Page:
Lets think about how we can see or feel the connection between our guts and brains. When you meet that really cute guy and you feel the butterflies in your gut. How about when you felt so nauseous before a big presentation. What about that popularly used term “gut wrenching” experience. Our emotions are linked to our guts and we feel that in times of stress. The connection is so strong that just thinking about food makes us salivate and release stomach acids. Well this works both way. When our gut is in trouble it will send signals to our brain causing what I will call side effects. Yes, anxiety and depression could be potential side effects from poor gut health.

What the Doctors Say

Several doctors have studied the possible connection between gut health and mental health. Here are a couple of doctors that have spoken about this topic.

Daniela Jodorkovsky, M.D., a gastroenterologist at NewYork-Presbyterian/Columbia University Medical Center, says that the relationship between gastrointestinal discomfort and anxiety is “very complex,” but offers a couple of explanations for the link between anxious feelings and stomach-churning.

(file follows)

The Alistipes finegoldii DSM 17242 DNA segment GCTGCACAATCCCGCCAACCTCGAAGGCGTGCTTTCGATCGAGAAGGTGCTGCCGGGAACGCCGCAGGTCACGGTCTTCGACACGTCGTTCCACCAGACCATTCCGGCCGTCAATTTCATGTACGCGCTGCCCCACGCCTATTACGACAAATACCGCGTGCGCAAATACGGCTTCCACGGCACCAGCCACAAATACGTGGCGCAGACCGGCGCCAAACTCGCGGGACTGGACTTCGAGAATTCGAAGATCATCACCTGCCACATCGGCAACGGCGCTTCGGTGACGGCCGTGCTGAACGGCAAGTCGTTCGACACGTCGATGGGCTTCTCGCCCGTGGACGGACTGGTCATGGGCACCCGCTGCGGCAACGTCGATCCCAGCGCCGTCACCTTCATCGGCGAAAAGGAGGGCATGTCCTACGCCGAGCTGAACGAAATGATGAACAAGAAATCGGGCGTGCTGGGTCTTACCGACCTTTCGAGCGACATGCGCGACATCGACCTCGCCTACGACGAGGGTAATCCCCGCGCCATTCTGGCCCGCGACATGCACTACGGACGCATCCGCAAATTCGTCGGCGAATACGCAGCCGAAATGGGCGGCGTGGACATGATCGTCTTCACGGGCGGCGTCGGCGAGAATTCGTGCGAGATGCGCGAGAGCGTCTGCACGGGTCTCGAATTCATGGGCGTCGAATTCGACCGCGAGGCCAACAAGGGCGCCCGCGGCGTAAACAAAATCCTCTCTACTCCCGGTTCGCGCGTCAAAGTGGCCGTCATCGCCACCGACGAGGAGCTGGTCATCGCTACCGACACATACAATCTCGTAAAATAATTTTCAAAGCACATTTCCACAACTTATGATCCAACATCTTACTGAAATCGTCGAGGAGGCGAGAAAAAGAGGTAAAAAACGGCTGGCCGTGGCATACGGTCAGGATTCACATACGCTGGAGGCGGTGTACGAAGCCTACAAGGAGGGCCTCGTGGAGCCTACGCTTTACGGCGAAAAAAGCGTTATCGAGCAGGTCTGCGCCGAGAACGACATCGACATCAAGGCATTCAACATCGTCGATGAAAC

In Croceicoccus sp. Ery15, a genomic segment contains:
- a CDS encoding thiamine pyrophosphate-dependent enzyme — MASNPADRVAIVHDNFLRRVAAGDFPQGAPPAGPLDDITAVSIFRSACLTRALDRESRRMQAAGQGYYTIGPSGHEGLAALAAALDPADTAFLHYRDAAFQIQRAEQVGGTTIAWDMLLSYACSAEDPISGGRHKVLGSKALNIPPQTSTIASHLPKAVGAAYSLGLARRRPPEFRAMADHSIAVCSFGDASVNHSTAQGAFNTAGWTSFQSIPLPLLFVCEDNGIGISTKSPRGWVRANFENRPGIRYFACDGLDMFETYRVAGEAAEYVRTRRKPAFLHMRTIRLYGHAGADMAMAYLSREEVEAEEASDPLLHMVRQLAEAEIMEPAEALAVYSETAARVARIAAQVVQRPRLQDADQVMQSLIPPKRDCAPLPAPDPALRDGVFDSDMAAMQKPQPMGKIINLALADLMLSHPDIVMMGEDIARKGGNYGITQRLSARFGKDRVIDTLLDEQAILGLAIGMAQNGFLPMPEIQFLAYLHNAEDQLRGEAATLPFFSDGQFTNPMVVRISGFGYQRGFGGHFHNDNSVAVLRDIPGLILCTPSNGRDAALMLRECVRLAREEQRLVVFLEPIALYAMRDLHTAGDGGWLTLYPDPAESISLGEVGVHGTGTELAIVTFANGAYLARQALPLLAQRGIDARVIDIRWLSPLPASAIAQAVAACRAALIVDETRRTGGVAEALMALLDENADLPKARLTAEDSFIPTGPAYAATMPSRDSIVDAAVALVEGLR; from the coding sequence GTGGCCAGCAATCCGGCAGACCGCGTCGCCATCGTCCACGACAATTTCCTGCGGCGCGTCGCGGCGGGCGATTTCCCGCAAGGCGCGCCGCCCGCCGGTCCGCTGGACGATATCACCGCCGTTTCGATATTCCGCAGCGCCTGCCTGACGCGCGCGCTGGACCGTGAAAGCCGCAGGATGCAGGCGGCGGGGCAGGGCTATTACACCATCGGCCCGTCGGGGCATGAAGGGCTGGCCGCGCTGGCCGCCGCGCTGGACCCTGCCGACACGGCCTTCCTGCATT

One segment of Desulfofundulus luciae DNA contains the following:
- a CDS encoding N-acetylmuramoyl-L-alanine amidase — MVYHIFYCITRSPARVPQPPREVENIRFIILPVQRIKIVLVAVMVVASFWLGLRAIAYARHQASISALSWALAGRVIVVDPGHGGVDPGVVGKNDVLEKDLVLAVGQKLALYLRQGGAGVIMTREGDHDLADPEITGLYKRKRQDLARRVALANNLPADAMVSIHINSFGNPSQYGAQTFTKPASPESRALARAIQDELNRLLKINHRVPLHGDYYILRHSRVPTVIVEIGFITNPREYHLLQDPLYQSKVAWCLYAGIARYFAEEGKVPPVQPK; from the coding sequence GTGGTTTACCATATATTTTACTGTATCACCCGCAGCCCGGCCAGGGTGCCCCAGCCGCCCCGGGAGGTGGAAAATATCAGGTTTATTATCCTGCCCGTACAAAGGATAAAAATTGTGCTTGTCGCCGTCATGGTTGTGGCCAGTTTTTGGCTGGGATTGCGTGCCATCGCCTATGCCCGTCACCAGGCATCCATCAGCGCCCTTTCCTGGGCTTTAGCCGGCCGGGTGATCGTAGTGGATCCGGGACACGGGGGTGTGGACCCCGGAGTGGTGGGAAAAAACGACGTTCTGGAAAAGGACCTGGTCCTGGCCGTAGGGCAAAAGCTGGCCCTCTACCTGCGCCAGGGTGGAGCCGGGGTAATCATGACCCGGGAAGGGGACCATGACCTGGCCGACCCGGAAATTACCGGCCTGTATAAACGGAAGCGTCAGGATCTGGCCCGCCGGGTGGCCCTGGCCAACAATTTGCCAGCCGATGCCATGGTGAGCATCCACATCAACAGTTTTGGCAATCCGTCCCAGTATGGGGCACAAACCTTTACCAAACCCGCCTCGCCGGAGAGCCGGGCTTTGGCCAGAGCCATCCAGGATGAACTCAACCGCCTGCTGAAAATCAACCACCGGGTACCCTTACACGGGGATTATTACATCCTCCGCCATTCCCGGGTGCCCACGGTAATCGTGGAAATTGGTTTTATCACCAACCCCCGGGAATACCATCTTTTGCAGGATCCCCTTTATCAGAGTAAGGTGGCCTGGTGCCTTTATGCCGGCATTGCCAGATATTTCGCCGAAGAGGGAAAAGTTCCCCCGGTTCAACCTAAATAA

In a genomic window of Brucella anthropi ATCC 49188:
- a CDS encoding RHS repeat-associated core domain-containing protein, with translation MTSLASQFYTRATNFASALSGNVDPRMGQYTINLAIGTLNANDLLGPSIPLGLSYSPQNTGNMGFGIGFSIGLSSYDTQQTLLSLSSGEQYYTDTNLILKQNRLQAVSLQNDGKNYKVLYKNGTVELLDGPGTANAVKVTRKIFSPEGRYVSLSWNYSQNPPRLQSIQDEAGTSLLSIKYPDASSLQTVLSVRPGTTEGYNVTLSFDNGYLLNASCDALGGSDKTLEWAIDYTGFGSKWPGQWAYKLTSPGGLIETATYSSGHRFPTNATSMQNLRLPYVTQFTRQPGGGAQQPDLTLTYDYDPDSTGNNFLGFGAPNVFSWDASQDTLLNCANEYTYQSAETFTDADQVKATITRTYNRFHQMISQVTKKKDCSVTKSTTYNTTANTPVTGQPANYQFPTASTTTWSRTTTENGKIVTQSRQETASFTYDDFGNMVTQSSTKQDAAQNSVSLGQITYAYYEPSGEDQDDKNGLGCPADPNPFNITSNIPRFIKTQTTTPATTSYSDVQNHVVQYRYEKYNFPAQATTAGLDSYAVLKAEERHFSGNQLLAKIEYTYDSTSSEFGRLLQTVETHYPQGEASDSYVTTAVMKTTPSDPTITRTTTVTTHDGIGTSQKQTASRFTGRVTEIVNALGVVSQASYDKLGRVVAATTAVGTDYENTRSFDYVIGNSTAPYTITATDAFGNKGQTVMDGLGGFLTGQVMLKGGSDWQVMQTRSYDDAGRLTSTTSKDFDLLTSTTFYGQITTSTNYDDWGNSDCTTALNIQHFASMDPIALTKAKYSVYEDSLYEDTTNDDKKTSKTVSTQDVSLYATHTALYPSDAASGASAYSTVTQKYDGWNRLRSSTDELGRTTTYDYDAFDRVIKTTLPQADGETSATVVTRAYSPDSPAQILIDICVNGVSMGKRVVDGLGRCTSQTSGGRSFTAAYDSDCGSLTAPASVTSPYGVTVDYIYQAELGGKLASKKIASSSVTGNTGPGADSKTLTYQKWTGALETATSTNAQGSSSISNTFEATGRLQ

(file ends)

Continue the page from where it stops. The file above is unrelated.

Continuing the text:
“The GI tract is considered the ‘second brain’ because it contains many nerves, which send signals back and forth to the brain,” she says. “Chronic stress and anxiety release a compound in the brain called corticotropin-releasing factor (CRF). This can have effects on spasms or diarrhea, as well as increased pain signaling from the nerve fibers of the gut to the brain.” Anxiety May Be Affecting Your Gut Health—and Vice Versa. Here’s Why. By Ariana Divalentino

Studies that shows the connection

In fact most people with IBS (Irritable bowel syndrome) also suffer from anxiety.

Gut Health”>

Research has shown the gut microbiota influences brain chemistry and behavior. For example, people who suffer from irritable bowel syndrome (IBS) and the associated cramping, abdominal pain, bloating, gas, diarrhea, and constipation, commonly suffer from depression and anxiety as well.